Ignoring Hearing Loss Can Dramatically Increase Likelihood of Dementia

Q. I am convinced that my mom is experiencing hearing loss. I find myself repeating things I say and shouting just so she’ll hear me. She also turns the TV up so loud that I can hear it on the other side of the house! I think she could be in denial about her hearing loss because when I broach the topic, she quickly changes the subject. It’s causing frustration and a strain on our relationship.

I know she is very sensitive to the stigma of a hearing aid and thinks that hearing loss only occurs in older people. However, I want to persuade her to get help, because I read that ignoring hearing loss can increase the risk of dementia. Is this true, and what can I do if my efforts to persuade her to get a hearing test (pun intended) fall on deaf ears?

A.When it comes to hearing difficulties, many people don’t realize they have a problem — or they deny it. This is unfortunate because studies do show that hearing loss can have a more negative impact on quality of life than obesity, diabetes, strokes, or even cancer. Yet hearing loss is often ignored. In fact, more people report having gotten colonoscopies than hearing tests. What better time to address the magnitude of the issue of hearing loss than National Better Hearing Month, which occurs every May!

The Stigma of Losing Your Hearing

Contrary to what many people believe, hearing loss doesn’t only affect older people. The World Health Organization estimates that 1.1 billion teenagers and young adults are at risk of hearing loss. And that number is increasing with the use of loud speakers and earbuds.

Still there is the stigma that hearing loss only affects older people. And, because of this stigma, the average older adult waits seven to 10 years to get a hearing device. Moreover, only 20% to 30% of all adults who could benefit from a hearing solution end up getting one. Unfortunately, ignoring hearing loss can dramatically increase the likelihood that we will develop dementia, among other things!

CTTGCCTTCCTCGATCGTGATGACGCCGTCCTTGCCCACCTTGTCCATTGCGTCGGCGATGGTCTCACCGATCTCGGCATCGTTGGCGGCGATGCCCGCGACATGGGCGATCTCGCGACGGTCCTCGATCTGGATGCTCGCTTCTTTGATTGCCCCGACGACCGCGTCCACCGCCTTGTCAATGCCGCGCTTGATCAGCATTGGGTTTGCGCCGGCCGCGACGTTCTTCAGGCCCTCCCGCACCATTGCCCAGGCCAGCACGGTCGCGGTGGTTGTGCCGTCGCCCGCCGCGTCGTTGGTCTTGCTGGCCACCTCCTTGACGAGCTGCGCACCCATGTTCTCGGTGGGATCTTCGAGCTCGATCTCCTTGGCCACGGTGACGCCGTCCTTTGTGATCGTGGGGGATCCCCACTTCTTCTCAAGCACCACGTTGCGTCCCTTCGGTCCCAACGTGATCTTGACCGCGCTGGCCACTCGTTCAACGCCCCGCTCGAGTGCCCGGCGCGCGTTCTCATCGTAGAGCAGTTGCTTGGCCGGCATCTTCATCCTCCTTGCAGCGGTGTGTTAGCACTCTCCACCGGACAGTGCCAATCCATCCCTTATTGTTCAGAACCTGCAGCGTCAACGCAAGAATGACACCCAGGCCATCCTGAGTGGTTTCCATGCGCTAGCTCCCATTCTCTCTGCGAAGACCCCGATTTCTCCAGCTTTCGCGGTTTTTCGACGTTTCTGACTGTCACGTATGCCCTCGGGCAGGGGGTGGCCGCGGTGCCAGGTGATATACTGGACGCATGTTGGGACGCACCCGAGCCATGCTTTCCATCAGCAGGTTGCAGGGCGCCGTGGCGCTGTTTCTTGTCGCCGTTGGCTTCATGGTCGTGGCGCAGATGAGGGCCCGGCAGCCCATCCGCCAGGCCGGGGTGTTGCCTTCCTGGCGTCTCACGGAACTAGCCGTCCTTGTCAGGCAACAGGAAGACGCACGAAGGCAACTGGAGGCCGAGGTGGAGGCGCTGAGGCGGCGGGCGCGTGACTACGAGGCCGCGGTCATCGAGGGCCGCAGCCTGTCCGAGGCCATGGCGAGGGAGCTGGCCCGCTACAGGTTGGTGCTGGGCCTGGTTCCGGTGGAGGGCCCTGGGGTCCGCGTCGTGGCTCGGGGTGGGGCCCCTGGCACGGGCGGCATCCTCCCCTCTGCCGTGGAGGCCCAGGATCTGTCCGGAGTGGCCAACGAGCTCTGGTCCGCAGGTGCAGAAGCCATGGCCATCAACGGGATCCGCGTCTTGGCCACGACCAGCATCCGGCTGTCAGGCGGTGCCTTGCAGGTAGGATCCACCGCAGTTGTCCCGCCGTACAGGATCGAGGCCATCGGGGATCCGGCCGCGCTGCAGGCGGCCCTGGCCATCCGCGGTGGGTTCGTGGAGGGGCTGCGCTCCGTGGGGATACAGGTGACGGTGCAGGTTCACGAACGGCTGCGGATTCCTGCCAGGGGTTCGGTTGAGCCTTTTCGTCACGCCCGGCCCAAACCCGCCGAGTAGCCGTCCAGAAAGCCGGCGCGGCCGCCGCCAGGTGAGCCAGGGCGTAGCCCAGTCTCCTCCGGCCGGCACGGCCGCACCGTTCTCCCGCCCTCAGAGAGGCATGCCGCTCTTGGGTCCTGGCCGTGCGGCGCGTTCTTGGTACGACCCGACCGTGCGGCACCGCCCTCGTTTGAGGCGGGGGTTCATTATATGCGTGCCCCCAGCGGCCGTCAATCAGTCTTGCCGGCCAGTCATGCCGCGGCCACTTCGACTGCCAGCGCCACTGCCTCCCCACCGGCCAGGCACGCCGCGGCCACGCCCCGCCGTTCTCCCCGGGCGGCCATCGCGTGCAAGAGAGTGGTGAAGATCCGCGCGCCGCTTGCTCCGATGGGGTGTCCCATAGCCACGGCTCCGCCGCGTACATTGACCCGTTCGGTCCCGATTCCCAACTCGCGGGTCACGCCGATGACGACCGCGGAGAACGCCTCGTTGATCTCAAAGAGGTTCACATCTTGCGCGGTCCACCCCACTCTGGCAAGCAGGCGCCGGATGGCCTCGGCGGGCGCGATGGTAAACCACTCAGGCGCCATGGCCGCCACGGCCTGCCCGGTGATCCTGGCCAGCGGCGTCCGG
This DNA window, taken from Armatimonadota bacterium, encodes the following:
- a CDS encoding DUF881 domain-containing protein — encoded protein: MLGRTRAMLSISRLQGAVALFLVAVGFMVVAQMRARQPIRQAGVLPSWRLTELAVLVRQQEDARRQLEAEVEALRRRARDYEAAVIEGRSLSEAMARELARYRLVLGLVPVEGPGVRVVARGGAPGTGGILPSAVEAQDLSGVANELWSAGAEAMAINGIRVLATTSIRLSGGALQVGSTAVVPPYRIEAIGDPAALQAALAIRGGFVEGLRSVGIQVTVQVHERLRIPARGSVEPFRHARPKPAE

Dangerous Consequences of Hearing Loss

In a recent study, Johns Hopkins followed 639 adults for almost 12 years and discovered that people with mild hearing loss had double the dementia risk; those with moderate hearing loss had triple the risk; and those with severe hearing impairment were 5 times more likely to develop dementia.

To reiterate, even those with MILD hearing loss have double the risk of developing dementia. The worse your hearing loss, the higher your risk of dementia. This should be a wake-up call to anyone who chooses to ignore their hearing problems.

In addition, researchers discovered that people with hearing loss were more likely to experience problems with walking and they fell more often. It may put you in harm’s way, too, increasing your risk of getting injured in a variety of situations, including at work and while driving. Addressing hearing loss is a serious issue.

Why Does Hearing Loss Contribute to Dementia?

According to the research from Johns Hopkins, brain scans show us that hearing loss may contribute to a faster rate of atrophy in the brain, which could lead to dementia. The other reason is that hearing loss can lead to isolation, which has been associated with poorer health, including higher rates of dementia.

Can Hearing Aids Really Make a Difference?

The researchers at Johns Hopkins are in the process of studying whether the use of hearing aids can reduce the risk of dementia. Whether or not they do, researchers say that “there is no downside to using hearing aids.” They benefit the majority of people who use them and they make it easier for you to stay engaged with your friends and family.

Researchers in France also studied a group of 94 people between the ages of 65 and 85 who had profound deafness in at least one ear. They gave them cochlear implants along with auditory rehabilitation twice a week. Impressively, over 80% of the people with the lowest cognitive scores showed marked improvement after one year. In fact, the improvement was almost twice that seen with any of the current medications which have been approved by the FDA for treating Alzheimer’s.